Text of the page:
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  2. 2. INTRODUCTION Hydrocele is an abnormal fluid collection in the scrotum between the visceral and parietal areas of the tunica vaginalis. in infants is usually the result of incomplete closure of the processus vaginalis. It may or may not be associated with inguinal hernia. In older boys and men it may be idiopathic but more likely to be secondary to another pathologic process in the scrotum or adjacent structures
  3. 3. CAUSES For baby boys, a hydrocele can develop in the womb. Normally, the testicles descend from the developing baby's abdominal cavity into the scrotum. A sac (processus vaginalis) accompanies each testicle, allowing fluid to surround the testicles. In most cases, each sac closes and the fluid is absorbed. However, if the fluid remains after the sac closes, the condition is known as a NONCOMMUNICATING HYDROCELE. Because the sac is closed, fluid can't flow back into the abdomen. Usually the fluid gets absorbed within a year. In some cases, however, the sac remains open. With this condition, known as COMMUNICATING HYDROCELE, the sac can change size or, if the scrotal sac is compressed, fluid can flow back into the abdomen. In older males, a hydrocele can develop as a result of inflammation or injury within the scrotum. Inflammation may be the result of infection of the small coiled tube at the back of each testicle (epididymitis) or of the testicle.
  4. 4. Risk factors Most hydroceles are present at birth (congenital), and babies who are born prematurely have a higher risk of having a hydrocele. Risk factors for developing a hydrocele later in life include: Scrotal injury Infection, including sexually transmitted infections
  5. 5. EPIDEMIOLOGY Sex Hernias are 6 times more common in boys than in girls. Bowel incarceration is more common in females than in males. In females, an ovary or fallopian tube incarcerates more frequently than bowel. Therefore, the overall incidence of bowel strangulation is lower in females than in males. Age The incidence of PPV decreases with age. In newborns, 80%-94% have a PPV. Hernias are 20 times more common in premature infants who weigh less than 1500 g than in babies born at term.
  6. 6. SIGNS & SYMPTOMS A bulge in the groin or scrotal enlargement is the classic presentation of hernia or communicating hydrocele. Pain is generally not a prominent feature but may occur if a hydrocele expands quickly; tension in the wall may cause milder pain. Severe pain raises concern about a strangulated hernia. Very rarely, a hydrocele may become infected and cause pain. Frequently, parents report an intermittent bulge. The bulge may reduce at night in the supine position. A history of vomiting, colicky abdominal pain, or constipation suggests bowel obstruction, which may occur with an incarcerated or strangulated hernia.
  7. 7. PHYSICAL ASSESSMENT The exam may reveal an enlarged scrotum that isn't tender to the touch. Pressure to the abdomen or scrotum may enlarge or shrink the fluid-filled sac, which may indicate an associated inguinal hernia. Because the fluid in a hydrocele usually is clear, your doctor may shine a light through the scrotum (transillumination). With a hydrocele, the light will outline the testicle, indicating that clear fluid surrounds it.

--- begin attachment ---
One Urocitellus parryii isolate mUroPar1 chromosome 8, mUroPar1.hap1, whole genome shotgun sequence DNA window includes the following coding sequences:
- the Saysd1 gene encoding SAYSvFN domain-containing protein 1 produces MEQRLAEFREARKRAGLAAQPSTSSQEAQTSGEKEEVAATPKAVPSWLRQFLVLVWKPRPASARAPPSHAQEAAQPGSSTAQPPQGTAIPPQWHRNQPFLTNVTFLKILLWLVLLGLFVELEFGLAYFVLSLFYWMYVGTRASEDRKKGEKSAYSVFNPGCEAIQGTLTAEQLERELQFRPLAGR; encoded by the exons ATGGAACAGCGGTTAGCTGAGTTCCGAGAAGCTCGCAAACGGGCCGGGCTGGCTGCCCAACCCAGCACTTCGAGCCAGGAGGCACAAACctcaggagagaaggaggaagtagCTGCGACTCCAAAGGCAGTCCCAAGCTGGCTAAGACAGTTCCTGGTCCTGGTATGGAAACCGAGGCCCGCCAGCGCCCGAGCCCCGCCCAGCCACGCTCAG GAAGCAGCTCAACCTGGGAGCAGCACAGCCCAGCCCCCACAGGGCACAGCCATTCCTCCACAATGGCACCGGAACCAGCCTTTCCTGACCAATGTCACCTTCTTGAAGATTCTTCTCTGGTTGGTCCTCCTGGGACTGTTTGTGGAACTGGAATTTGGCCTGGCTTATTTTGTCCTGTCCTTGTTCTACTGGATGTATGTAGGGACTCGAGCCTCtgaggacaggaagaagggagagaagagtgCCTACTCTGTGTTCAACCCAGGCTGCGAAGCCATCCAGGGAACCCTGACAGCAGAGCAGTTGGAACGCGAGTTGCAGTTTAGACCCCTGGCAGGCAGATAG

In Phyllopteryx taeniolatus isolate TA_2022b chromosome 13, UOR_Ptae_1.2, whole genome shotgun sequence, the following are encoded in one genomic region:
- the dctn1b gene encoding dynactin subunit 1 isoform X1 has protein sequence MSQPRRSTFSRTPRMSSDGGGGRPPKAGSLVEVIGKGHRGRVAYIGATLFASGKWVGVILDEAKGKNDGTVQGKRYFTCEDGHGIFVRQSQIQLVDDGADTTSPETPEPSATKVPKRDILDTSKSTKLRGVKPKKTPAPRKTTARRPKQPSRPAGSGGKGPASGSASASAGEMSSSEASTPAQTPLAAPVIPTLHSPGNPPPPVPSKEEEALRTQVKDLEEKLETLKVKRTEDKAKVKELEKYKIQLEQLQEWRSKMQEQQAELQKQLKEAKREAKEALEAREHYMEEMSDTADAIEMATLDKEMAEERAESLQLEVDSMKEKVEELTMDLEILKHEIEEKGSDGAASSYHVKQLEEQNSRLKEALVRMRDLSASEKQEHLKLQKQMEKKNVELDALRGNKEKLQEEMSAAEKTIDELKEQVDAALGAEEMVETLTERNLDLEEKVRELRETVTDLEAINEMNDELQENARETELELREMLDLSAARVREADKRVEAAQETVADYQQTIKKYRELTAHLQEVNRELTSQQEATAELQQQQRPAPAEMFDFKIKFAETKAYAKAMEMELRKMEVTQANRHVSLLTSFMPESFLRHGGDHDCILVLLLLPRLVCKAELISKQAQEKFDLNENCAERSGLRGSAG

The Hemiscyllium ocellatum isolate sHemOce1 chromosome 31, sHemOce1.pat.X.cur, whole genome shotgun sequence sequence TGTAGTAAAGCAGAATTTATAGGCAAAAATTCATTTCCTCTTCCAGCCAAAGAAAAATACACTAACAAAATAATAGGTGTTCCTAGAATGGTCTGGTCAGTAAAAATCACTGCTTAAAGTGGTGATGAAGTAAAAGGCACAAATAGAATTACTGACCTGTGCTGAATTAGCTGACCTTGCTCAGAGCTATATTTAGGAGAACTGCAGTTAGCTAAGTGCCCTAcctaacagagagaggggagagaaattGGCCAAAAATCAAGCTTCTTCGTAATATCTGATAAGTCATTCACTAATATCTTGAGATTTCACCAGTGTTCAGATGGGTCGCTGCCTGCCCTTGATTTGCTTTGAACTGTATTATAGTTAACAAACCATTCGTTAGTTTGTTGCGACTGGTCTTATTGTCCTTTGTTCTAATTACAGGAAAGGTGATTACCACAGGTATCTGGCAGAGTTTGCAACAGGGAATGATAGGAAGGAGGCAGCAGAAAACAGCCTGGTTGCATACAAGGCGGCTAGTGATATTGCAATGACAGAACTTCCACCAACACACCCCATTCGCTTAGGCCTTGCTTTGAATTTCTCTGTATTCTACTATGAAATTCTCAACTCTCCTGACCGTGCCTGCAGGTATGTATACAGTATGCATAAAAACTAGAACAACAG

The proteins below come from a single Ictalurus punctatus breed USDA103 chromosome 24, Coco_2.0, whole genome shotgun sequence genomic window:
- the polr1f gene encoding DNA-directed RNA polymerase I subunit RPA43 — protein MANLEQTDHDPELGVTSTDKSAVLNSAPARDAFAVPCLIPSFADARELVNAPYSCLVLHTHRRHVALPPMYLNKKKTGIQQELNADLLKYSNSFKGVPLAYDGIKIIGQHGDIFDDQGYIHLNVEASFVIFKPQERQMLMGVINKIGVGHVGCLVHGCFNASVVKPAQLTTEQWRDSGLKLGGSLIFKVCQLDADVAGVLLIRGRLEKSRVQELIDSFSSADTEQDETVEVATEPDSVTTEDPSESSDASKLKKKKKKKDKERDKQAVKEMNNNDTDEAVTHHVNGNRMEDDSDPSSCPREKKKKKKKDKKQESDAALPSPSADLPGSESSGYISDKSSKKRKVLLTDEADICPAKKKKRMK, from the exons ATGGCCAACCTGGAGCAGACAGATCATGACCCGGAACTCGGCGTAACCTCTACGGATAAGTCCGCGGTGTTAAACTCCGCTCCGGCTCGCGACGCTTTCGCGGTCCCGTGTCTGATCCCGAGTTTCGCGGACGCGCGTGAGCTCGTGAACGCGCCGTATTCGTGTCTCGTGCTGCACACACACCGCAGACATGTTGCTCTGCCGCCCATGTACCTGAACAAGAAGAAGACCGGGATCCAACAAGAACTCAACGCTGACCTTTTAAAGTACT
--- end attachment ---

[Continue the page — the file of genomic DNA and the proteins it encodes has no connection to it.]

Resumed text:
8. 8. If the hydrocele is caused by inflammation, blood and urine tests may help determine whether there is an infection, such as epididymitis. The fluid surrounding the testicle may keep the testicle from being felt. In that case, ultrasound imaging test is done. This test can rule out a hernia, testicular tumor or other cause of scrotal swelling.
  9. 9. Laboratory Studies Laboratory evaluation is generally not essential to the evaluation of hydroceles and hernias. Leukocytosis may be a sign of a strangulated hernia. Leukocytosis with a higher percentage of neutrophils suggests an infectious and/or inflammatory process (eg, epididymo-orchitis).
  10. 10. Imaging Studies Simple hydroceles do not require radiographic studies. Findings from radiographic or ultrasonographic studies can help evaluate for an underlying process, such as a tumor or torsion. As with ultrasonography, duplex studies are not warranted in simple hydroceles. However, duplex studies may provide substantial information regarding testicular blood flow when a hydrocele may be associated with chronic torsion.
  11. 11. TREATMENT Hydroceles usually improve without any treatment within the first year of life. An operation is usually only advised if the hydrocele persists after 12-18 months of age. The operation for a hydrocele involves making a very small cut in the lower tummy (abdomen) or the scrotum. The fluid is then drained from around the testicle (testis). The passage between the abdomen and the scrotum will also be sealed off so the fluid cannot reform in the future. This is a minor operation and is performed as a day case, so does not usually involve an overnight stay in the hospital. There are no long-term effects of having a hydrocele. Having a hydrocele does not affect the testicles (testes) or a boy's fertility in the future.
  12. 12. Potential Complications from Surgery Complications from surgery are very rare, but are more likely if the child has previous groin surgery. Possible risks include infection, bleeding recurrence, pulling up of the testicle, and injury to the testicle or its ducts.